Wait! I said I wasn't going to do another one.
Well that's your last one - you're on your own from here on out.

The corresponding URL produced by XF is: Search results for query: test.

The same concept can be applied to any of the search forms and fields.
Here's one which searches in multiple forums:


In this case it is necessary to obtain the forum IDs to pass into the attributes.

The ID can be obtained from the URL if a URL portion hasn't been set for the node.
In the case of the Installation, upgrade, and import support forum it's 23: Installation, upgrade, and import support.

However, that won't be available if a URL portion has been set.
For those cases, use the browser inspector to check the IDs like so:

Or just use the UI to perform a search and the node ID will be displayed in the URL for the c[nodes] attribute: Search results for query: bug.

So going back to the example for searching in multiple forums, this is what we end up with: {{ link('search/search') }}?keywords=test&search_type=post&c[child_nodes]=1&c[min_reply_count]=2&c[nodes][1]=23&c[nodes][2]=24&c[nodes][3]=25&c[nodes][4]=84&c[title_only]=1&order=replies.

Good luck writing that out in the non Friendly URL version!

XF produces this: Search results for query: test.

A few params and constraints which aren't obviously exposed are content, grouping, and thread_type.

For example, to only search the first post of threads, you still use search_type=post but you also pass in the content type with a value of thread: c[content]=thread.

So this URL would return results from both threads and posts: {{ link('search/search') }}?keywords=test&search_type=post&c[nodes][1]=23&order=date.

While this one would return results from threads (first posts) only: {{ link('search/search') }}?keywords=test&search_type=post&c[content]=thread&c[nodes][1]=23&order=date.

The grouping option searches all posts in a thread but only returns one result per thread.
An example of using that would be {{ link('search/search') }}?keywords=test&search_type=post&c[nodes][1]=23&order=date&grouping=1.

The thread_type constraint allows a keyword search to be performed on a specific thread type.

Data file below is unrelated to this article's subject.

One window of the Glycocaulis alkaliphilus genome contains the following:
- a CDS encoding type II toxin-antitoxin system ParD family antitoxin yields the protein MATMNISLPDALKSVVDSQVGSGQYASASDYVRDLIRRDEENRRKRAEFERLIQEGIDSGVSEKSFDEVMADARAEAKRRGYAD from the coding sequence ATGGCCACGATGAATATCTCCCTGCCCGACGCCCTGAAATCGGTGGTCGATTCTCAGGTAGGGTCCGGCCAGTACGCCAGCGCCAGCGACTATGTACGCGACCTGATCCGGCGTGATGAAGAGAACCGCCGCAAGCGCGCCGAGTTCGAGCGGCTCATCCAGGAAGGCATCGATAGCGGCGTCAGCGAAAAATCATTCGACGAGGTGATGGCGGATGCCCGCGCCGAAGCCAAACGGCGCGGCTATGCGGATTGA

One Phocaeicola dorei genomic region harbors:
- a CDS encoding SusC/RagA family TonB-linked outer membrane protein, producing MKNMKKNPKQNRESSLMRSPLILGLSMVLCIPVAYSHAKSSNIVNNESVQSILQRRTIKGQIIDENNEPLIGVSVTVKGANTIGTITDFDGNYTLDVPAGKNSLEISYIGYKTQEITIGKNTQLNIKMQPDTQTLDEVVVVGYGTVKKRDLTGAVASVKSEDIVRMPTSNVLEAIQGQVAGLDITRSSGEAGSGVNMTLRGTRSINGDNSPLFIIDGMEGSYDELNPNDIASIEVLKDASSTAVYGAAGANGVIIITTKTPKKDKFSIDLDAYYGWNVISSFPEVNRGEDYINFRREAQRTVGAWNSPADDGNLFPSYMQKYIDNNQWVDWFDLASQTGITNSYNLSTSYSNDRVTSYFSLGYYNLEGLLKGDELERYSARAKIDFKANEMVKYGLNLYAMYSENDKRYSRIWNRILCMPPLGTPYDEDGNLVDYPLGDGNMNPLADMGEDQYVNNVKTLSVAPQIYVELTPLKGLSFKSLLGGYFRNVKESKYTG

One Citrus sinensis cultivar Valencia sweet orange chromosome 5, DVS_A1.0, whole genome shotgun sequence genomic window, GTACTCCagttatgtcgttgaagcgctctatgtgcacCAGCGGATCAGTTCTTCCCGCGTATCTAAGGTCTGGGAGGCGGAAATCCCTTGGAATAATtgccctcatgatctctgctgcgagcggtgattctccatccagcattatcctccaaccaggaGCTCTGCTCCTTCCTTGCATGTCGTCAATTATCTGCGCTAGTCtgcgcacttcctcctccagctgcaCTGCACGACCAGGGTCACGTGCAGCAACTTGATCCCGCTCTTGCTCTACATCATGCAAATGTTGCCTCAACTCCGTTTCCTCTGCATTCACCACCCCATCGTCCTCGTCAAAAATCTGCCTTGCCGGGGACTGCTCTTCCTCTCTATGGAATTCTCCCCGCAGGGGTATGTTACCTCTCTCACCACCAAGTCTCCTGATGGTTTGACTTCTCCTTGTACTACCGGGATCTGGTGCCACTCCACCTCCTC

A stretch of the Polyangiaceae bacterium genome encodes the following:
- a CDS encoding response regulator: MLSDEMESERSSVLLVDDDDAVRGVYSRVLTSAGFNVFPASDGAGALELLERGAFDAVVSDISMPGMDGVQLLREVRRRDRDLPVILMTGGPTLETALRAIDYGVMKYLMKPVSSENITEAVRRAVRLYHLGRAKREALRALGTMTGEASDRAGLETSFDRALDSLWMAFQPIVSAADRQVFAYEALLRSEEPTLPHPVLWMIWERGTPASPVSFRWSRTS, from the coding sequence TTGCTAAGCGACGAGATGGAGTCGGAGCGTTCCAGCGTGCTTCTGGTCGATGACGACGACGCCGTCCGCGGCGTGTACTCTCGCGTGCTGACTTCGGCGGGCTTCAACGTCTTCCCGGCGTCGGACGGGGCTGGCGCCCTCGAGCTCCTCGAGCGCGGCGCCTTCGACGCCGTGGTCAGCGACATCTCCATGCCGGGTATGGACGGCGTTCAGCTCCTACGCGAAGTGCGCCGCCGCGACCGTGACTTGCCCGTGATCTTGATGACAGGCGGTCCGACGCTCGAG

In this case, only results from threads which are set as poll type are returned: {{ link('search/search') }}?keywords=test&search_type=post&c[thread_type]=poll.

The same principles apply to other handlers and content types.

So that's all well and good but what's the point of it all?
Don't ask me, I just write the stuff.

Obviously the standard way to perform a search is to use the UI, but this approach can be used to create specific links, navigation tabs, buttons, it can be used in notices, widgets, etc.

For example, if for some strange reason you wanted a button on your site which would perform a search for a specific string in posts by two members between two dates in May, you could do:

<xf:button href="{{ link('search/search', null, {"keywords": "test", "c": {"users": "Brogan,Chris D", "newer_than": "2021-05-01", "older_than": "2021-05-26"}, "order": "date"}) }}">Click</xf:button>
Which is fairly pointless in and of itself, but I'm sure you, yes you, no the other one glancing from side to side, can think of some uses.

The easiest way to create a custom search URL is typically by performing the search and then reformatting the URL which is output using the instructions above.

If after creating the URL the results are not what are expected then double check the attributes.
Ensure that the correct names have been entered, for example order instead of o, and search_type rather than t.

Also be aware of the system limitations.
You can't for example do a global search for all threads with a specific prefix, or poll, without a keyword.
This will work for example: {{ link('search/search') }}?keywords=test&search_type=post&c[prefixes][1]=49&order=relevance.
Whereas this won't: {{ link('search/search') }}?search_type=post&c[prefixes][1]=49&order=relevance.